However, many parents still have drop-sides in their homes. They also can be found in secondhand stores.

Source: Associated Press

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December 17, 2010

CPSC "recalls" its recall of lead-laced drinking glasses

The Consumer Product Safety Commission has reversed an earlier decision and now says lead-laced drinking glasses with images of superheroes and characters from the Wizard of Oz are intended for adults, not children.

Previously, the CPSC had said the glasses were children’s products and therefore had to meet strict federal lead limits. Independent lab testing by the Associated Press had determined that the amount of lead in the colored decorations was as much as 1,000 times the federal maximum for children's products. There are, however, no limits on lead content for adult drinking glasses.

The main danger of lead ingestion is to the developing brains of small children.

According to agency spokesman Scott Wolfson, “a premature statement was made regarding two sets of glasses . . . that has now been determined to be inaccurate." Ironically, it was Wolfson himself who had announced that the glasses were children’s products and that CPSC would launch an investigation into their lead content. After Wolfson’s initial statement, the company that imported the glasses from China announced it was pulling them from the market and would recall those already sold.

Wolfson now says that CPSC staff weren’t in possession of the glasses when they were declared children’s products. “After thoughtful analysis by child behavior experts at CPSC, it has been determined that the glasses are not children's products [because] the size, weight, packaging and price of the glasses sampled by CPSC are consistent with glasses more commonly used for consumption of adult beverages."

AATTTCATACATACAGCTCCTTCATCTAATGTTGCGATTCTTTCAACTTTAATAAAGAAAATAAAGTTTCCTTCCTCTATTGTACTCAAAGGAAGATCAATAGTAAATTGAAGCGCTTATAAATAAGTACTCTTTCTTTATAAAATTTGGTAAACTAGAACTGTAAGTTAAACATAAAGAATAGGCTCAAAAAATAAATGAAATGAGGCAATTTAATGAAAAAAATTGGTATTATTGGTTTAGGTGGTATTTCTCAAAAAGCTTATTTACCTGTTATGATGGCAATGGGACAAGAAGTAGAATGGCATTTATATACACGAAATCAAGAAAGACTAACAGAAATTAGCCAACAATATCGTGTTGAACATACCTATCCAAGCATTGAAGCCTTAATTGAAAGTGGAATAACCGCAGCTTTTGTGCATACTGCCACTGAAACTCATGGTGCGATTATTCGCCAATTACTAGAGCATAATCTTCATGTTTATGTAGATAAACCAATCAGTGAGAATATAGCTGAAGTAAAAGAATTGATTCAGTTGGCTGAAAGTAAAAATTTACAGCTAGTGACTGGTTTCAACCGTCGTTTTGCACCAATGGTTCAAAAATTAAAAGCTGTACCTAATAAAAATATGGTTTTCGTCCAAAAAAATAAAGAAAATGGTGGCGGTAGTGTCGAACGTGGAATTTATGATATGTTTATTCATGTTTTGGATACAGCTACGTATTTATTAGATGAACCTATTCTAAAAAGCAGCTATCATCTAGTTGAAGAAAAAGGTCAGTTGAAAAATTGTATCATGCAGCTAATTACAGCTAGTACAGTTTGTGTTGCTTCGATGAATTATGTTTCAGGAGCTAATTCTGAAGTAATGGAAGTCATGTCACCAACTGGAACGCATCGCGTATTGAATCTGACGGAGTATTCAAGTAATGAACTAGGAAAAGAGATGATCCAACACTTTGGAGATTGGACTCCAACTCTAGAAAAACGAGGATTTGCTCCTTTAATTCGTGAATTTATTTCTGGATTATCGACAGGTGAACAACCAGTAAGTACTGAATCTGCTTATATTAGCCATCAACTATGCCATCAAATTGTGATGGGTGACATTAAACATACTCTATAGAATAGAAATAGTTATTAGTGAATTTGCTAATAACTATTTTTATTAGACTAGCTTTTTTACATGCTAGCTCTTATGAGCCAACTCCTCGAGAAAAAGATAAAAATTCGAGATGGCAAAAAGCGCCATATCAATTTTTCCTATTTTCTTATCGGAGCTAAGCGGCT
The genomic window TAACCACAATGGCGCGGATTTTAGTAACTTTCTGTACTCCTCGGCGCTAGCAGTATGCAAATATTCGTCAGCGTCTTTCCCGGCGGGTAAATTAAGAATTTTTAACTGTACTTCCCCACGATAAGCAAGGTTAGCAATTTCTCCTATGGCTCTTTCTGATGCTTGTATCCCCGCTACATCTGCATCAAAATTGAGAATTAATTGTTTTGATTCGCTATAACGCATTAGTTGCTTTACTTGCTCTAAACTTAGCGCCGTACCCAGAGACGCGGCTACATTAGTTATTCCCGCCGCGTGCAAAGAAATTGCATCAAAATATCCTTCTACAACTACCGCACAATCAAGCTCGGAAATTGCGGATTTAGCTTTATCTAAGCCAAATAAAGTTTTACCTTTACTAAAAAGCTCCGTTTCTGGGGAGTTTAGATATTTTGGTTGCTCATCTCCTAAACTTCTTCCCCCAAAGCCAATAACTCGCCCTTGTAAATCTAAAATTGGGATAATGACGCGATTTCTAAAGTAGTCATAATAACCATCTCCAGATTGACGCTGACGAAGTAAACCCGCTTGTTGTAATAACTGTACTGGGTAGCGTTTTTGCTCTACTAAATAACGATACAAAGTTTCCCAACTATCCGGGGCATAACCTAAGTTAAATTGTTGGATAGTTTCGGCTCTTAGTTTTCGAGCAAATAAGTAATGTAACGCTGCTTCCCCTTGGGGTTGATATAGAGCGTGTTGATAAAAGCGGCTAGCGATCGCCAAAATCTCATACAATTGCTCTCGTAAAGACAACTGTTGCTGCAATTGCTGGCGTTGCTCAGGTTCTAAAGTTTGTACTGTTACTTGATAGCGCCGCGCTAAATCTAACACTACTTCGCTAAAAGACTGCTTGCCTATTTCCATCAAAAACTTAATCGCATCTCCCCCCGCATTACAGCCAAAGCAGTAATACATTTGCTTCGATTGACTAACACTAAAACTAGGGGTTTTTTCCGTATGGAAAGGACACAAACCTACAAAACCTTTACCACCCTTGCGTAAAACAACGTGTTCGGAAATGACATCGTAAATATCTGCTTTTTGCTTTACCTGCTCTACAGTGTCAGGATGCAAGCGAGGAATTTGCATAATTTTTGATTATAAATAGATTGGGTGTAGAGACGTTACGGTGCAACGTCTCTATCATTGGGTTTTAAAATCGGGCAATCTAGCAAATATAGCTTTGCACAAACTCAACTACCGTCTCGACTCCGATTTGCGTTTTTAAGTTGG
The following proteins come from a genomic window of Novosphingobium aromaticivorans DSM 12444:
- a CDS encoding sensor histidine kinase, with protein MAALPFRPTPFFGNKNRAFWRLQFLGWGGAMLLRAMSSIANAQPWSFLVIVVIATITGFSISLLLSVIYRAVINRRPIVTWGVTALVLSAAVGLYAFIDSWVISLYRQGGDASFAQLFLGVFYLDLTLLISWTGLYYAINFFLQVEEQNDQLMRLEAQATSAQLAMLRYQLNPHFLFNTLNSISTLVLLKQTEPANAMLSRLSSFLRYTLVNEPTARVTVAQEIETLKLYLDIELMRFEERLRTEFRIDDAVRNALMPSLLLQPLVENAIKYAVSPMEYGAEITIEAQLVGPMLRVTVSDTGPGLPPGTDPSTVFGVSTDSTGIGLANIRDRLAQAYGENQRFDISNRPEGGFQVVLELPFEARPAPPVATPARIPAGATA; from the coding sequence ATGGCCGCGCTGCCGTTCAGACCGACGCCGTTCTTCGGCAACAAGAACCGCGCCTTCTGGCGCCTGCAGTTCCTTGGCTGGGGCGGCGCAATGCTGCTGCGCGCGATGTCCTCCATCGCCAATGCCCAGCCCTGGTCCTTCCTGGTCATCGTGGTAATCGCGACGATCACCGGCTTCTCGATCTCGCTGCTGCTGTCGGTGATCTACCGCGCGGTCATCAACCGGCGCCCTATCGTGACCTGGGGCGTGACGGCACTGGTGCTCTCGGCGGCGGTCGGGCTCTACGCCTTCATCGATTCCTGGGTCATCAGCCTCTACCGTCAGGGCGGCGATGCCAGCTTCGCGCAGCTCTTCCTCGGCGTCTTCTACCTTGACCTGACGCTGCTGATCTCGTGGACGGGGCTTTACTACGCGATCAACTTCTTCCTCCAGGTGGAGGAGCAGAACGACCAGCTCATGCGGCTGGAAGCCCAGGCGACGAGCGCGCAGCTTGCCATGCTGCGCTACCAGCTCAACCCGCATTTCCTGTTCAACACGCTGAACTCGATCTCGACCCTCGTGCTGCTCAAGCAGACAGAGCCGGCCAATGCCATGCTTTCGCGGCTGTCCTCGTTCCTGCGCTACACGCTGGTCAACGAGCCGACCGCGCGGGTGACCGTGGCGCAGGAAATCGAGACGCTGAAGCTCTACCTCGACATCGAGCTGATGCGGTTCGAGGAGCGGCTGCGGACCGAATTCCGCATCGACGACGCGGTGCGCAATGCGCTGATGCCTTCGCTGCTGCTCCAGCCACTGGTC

Jim Therrell, a professor at Central Michigan University who wrote the guidelines used by CPSC to determine what items children of different ages use, disagrees. “"Kids would choose this glass over a plain glass. If you consider that they are all movie based, they're all fantasy based, the fantasies would probably range in appeal to ages 4 to 5 at the low end up through 11, 12."

Under federal law, an item is a "children's product" if it is "primarily intended" for those 12 and under.

Source: Bloomberg BusinessWeek

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December 4, 2010

Feds probe lead-tainted drinking glasses for kids

The U.S. Consumer Product Safety Commision (CPSC) has launched an investigation into lead levels in themed drinking glasses depicting comic book and movie characters. CPSC ruled that the glasses were children’s products, and therefore subject to stricter standards than those intended for adults.

The CPSC said it was collecting samples of all glasses cited in a continuing Associated Press probe into dangerous metals – cadmium,in particular – in children's merchandise.

After CPSC announced that it considers the glasses children's products, Warner Bros. said it would stop selling them, and the importer, Utah-based Vandor LLC, said it would pull them from the broader market, despite its insistence that the products were marketed to adults, not children. The Chinese-made glasses depict the likes of Superman, Wonder Woman and characters from "The Wizard of Oz" such as Dorothy and the Tin Man.